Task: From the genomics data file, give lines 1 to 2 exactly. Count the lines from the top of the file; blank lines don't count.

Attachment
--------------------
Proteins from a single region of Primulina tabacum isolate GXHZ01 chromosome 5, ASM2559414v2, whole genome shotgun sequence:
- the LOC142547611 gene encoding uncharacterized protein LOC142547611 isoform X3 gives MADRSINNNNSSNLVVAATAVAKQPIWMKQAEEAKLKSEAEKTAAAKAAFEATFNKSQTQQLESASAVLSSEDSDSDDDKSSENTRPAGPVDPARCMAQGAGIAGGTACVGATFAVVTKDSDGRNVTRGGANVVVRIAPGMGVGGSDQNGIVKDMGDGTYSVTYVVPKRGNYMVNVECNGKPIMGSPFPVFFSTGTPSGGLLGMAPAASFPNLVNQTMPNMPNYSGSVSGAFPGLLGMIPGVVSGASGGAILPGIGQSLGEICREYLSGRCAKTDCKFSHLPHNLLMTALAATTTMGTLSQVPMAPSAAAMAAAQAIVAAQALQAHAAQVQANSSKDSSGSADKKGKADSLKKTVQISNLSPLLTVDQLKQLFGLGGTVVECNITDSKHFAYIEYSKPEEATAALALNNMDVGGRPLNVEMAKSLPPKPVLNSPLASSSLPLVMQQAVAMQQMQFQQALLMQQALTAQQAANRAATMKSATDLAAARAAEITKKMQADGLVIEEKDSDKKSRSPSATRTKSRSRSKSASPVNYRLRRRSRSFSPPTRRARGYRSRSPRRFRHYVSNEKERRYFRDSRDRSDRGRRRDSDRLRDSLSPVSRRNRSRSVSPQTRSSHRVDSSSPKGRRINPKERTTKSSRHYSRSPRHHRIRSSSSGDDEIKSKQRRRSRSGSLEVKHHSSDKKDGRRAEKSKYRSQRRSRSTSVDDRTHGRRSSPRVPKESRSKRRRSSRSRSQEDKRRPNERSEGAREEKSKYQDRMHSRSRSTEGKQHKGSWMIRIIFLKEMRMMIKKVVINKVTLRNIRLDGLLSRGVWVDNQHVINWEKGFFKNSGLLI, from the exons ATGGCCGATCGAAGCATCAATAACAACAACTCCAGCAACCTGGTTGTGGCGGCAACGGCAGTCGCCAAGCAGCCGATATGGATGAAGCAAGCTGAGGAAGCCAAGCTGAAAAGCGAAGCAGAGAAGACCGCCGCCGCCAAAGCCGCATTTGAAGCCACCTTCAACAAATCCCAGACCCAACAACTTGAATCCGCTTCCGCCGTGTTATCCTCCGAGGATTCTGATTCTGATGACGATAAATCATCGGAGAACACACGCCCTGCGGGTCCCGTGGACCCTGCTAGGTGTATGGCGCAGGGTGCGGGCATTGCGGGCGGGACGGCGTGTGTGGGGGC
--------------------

Proteins from a single region of Primulina tabacum isolate GXHZ01 chromosome 5, ASM2559414v2, whole genome shotgun sequence:
- the LOC142547611 gene encoding uncharacterized protein LOC142547611 isoform X3 gives MADRSINNNNSSNLVVAATAVAKQPIWMKQAEEAKLKSEAEKTAAAKAAFEATFNKSQTQQLESASAVLSSEDSDSDDDKSSENTRPAGPVDPARCMAQGAGIAGGTACVGATFAVVTKDSDGRNVTRGGANVVVRIAPGMGVGGSDQNGIVKDMGDGTYSVTYVVPKRGNYMVNVECNGKPIMGSPFPVFFSTGTPSGGLLGMAPAASFPNLVNQTMPNMPNYSGSVSGAFPGLLGMIPGVVSGASGGAILPGIGQSLGEICREYLSGRCAKTDCKFSHLPHNLLMTALAATTTMGTLSQVPMAPSAAAMAAAQAIVAAQALQAHAAQVQANSSKDSSGSADKKGKADSLKKTVQISNLSPLLTVDQLKQLFGLGGTVVECNITDSKHFAYIEYSKPEEATAALALNNMDVGGRPLNVEMAKSLPPKPVLNSPLASSSLPLVMQQAVAMQQMQFQQALLMQQALTAQQAANRAATMKSATDLAAARAAEITKKMQADGLVIEEKDSDKKSRSPSATRTKSRSRSKSASPVNYRLRRRSRSFSPPTRRARGYRSRSPRRFRHYVSNEKERRYFRDSRDRSDRGRRRDSDRLRDSLSPVSRRNRSRSVSPQTRSSHRVDSSSPKGRRINPKERTTKSSRHYSRSPRHHRIRSSSSGDDEIKSKQRRRSRSGSLEVKHHSSDKKDGRRAEKSKYRSQRRSRSTSVDDRTHGRRSSPRVPKESRSKRRRSSRSRSQEDKRRPNERSEGAREEKSKYQDRMHSRSRSTEGKQHKGSWMIRIIFLKEMRMMIKKVVINKVTLRNIRLDGLLSRGVWVDNQHVINWEKGFFKNSGLLI, from the exons ATGGCCGATCGAAGCATCAATAACAACAACTCCAGCAACCTGGTTGTGGCGGCAACGGCAGTCGCCAAGCAGCCGATATGGATGAAGCAAGCTGAGGAAGCCAAGCTGAAAAGCGAAGCAGAGAAGACCGCCGCCGCCAAAGCCGCATTTGAAGCCACCTTCAACAAATCCCAGACCCAACAACTTGAATCCGCTTCCGCCGTGTTATCCTCCGAGGATTCTGATTCTGATGACGATAAATCATCGGAGAACACACGCCCTGCGGGTCCCGTGGACCCTGCTAGGTGTATGGCGCAGGGTGCGGGCATTGCGGGCGGGACGGCGTGTGTGGGGGC